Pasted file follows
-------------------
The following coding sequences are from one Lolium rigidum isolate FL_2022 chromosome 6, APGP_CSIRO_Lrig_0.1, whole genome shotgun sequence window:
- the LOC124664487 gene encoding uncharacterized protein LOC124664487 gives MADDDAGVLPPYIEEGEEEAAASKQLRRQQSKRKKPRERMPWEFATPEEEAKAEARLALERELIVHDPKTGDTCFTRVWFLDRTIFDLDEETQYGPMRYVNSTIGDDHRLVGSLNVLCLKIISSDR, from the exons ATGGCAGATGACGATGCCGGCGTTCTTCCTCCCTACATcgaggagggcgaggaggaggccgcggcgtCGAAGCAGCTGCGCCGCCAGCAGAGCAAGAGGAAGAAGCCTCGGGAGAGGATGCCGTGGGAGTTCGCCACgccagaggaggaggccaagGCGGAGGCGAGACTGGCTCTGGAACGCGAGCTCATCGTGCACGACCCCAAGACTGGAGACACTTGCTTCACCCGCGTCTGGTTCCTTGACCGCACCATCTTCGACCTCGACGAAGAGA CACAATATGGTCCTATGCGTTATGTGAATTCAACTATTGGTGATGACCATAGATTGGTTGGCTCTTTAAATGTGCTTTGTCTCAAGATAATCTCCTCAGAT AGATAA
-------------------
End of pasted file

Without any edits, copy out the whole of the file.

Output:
The following coding sequences are from one Lolium rigidum isolate FL_2022 chromosome 6, APGP_CSIRO_Lrig_0.1, whole genome shotgun sequence window:
- the LOC124664487 gene encoding uncharacterized protein LOC124664487 gives MADDDAGVLPPYIEEGEEEAAASKQLRRQQSKRKKPRERMPWEFATPEEEAKAEARLALERELIVHDPKTGDTCFTRVWFLDRTIFDLDEETQYGPMRYVNSTIGDDHRLVGSLNVLCLKIISSDR, from the exons ATGGCAGATGACGATGCCGGCGTTCTTCCTCCCTACATcgaggagggcgaggaggaggccgcggcgtCGAAGCAGCTGCGCCGCCAGCAGAGCAAGAGGAAGAAGCCTCGGGAGAGGATGCCGTGGGAGTTCGCCACgccagaggaggaggccaagGCGGAGGCGAGACTGGCTCTGGAACGCGAGCTCATCGTGCACGACCCCAAGACTGGAGACACTTGCTTCACCCGCGTCTGGTTCCTTGACCGCACCATCTTCGACCTCGACGAAGAGA CACAATATGGTCCTATGCGTTATGTGAATTCAACTATTGGTGATGACCATAGATTGGTTGGCTCTTTAAATGTGCTTTGTCTCAAGATAATCTCCTCAGAT AGATAA